The slumping Chicago White Sox are playing a team that didn’t give up on its season despite a terrible start, so maybe they decided that was a pretty good strategy to adopt.
The White Sox could have easily given up on their Tuesday night game against the surging Cincinnati Reds despite falling behind 4-0 before they’d gotten an out and 7-2 following Adam Duvall’s three-run homer in the fifth inning.
And given up on the series, too, since the Reds beat them 5-3 on Monday for their 15th victory in a span of 20 games, the National League’s best record since June 10. The Reds also were 7-1 in interleague games.
Instead, the White Sox managed to tie it first at 7-all on a Leury Garcia pinch-hit RBI single in the eighth and at 8-all on Avisail Garcia’s second home run of the game and third of the series, in the ninth.
“The pitch was up and in but I was able to put the barrel on it and get a triple,” said Moncada, who had a three-hit night after coming in with a .191 average in his previous 44 games. “Little by little, the work I’ve been putting in day in and day out, I’ve been feeling better (at the plate).”
Well before the 12th, the White Sox began their comeback as Daniel Palka hit a two-run homer in the fourth, then teamed with Garcia to homer in the sixth. Garcia has a 13-game hitting streak, and is 14-for-30 with four homers and six RBIs in his last six games.
Now, after winning for only the second time in six contests and the sixth time in 19 games, the White Sox are in position to take the series if they can win Wednesday night at Great American Ball Park. White Sox right-hander Dylan Covey (3-3, 4.82 ERA) will oppose Reds right-hander Sal Romano (4-8, 5.30) in a matchup of pitchers who haven’t faced the opposing team before.
Covey is in a major slump, going 0-2 with an elevated 12.71 ERA with 12 walks and three strikeouts over his last three starts — this after he was 2-0 with a 1.00 ERA in his first three starts in June. His last time out, he surrendered four home runs and eight earned runs in 2 1/3 innings of a 11-3 loss to the Texas Rangers on Friday.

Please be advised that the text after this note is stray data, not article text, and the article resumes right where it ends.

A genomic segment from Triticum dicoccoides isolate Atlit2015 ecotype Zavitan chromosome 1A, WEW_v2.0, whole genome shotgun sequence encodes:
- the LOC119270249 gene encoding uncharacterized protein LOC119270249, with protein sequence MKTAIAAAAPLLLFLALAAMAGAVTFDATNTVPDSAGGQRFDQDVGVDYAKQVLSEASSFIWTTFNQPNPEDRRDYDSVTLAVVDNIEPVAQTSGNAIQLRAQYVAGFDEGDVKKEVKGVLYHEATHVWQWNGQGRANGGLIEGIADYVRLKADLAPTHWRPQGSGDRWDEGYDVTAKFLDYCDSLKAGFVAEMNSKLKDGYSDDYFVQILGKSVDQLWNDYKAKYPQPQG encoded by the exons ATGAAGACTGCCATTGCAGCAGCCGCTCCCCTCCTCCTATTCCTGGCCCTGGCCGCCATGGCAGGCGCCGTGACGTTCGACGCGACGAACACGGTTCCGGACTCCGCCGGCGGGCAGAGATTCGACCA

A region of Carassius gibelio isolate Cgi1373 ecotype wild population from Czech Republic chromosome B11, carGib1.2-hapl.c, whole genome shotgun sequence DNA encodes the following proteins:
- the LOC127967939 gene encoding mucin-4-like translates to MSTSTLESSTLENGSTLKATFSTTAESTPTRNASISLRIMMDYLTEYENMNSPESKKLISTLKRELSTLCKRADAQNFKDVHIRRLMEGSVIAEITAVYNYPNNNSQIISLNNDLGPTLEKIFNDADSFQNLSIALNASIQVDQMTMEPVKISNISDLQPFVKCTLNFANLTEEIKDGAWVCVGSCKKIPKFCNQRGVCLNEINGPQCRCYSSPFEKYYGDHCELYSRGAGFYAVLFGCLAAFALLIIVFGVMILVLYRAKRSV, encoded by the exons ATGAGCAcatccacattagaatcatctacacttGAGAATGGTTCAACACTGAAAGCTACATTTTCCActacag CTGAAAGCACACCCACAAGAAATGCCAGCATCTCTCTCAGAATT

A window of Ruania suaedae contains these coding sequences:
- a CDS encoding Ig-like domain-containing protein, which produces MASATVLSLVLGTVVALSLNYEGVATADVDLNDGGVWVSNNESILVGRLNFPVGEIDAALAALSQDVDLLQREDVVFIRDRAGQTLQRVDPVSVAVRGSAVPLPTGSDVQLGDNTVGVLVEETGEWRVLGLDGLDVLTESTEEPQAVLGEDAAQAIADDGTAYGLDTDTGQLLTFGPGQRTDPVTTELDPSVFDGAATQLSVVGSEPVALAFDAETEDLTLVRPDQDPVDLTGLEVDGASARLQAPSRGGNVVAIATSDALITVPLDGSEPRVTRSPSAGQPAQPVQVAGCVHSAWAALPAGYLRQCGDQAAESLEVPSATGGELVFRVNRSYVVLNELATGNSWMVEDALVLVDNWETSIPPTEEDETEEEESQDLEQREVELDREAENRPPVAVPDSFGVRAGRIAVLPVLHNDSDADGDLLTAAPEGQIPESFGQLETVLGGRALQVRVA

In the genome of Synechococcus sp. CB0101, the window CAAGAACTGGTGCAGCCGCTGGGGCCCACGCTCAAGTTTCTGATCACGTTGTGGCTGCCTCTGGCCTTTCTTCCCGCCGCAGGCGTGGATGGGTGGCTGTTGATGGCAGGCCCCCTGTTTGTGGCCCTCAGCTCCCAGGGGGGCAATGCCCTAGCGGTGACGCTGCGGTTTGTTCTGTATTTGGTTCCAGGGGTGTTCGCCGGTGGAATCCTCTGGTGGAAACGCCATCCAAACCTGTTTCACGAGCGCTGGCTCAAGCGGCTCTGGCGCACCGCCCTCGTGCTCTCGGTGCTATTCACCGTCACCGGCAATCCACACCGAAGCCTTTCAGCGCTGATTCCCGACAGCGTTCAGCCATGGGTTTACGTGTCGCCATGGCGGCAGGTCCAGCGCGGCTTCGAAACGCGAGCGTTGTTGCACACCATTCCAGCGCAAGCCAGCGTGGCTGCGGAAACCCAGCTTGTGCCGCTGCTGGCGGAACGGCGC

“I made a couple of mistakes they capitalized on,” Covey told reporters afterward. “For the most part I was throwing good pitches. They were just taking the borderline ones and were all over everything that was in the zone. I don’t have an explanation.”
Manager Rick Renteria did.
“I think there were probably a lot of pitches left over the center of plate,” he said.
Or exactly the kind of pitches the White Sox jumped on Tuesday while getting 15 hits in only their second extra-inning win of the season, as compared to three losses. By winning, the White Sox avoided falling to a season-worst 27 games below .500.
The Reds have put together a string of improbable victories while starting to turn their season around after being 3-15 and 8-27. But this was a game in which they couldn’t hold a succession of leads — 4-0, 7-2, 8-7 — as they played more like they did in April.
“It got away from us late, but that’s a good offensive baseball team,” Reds interim manager Jim Riggleman said. “Garcia’s a bear to deal with right now and he got us. … But we had a big-enough lead that we should have put it away in nine (innings).”
The Reds wasted a pair of two-run homers in the first by NL batting leader Scooter Gennett and NL RBIs leader Eugenio Suarez, plus Duvall’s three-run shot and a timely play by Billy Hamilton in which he scored the go-ahead run in the eighth on a ground ball to shortstop against a drawn-in infield.
“(But) we’ve been playing too good of baseball to get hung up on one game,” Reds starting pitcher Anthony DeSclafani said. “I don’t think this game is going to affect us one bit.”
Romano has pitched well in three of his last four starts, with a June 24 outing against the Cubs in which he gave up five runs in five innings being the only exception. He gave up only three runs over 20 innings in the other three starts.
White Sox first baseman Jose Abreu (sore ankle) is expected back in the lineup after sitting out Tuesday for precautionary reasons.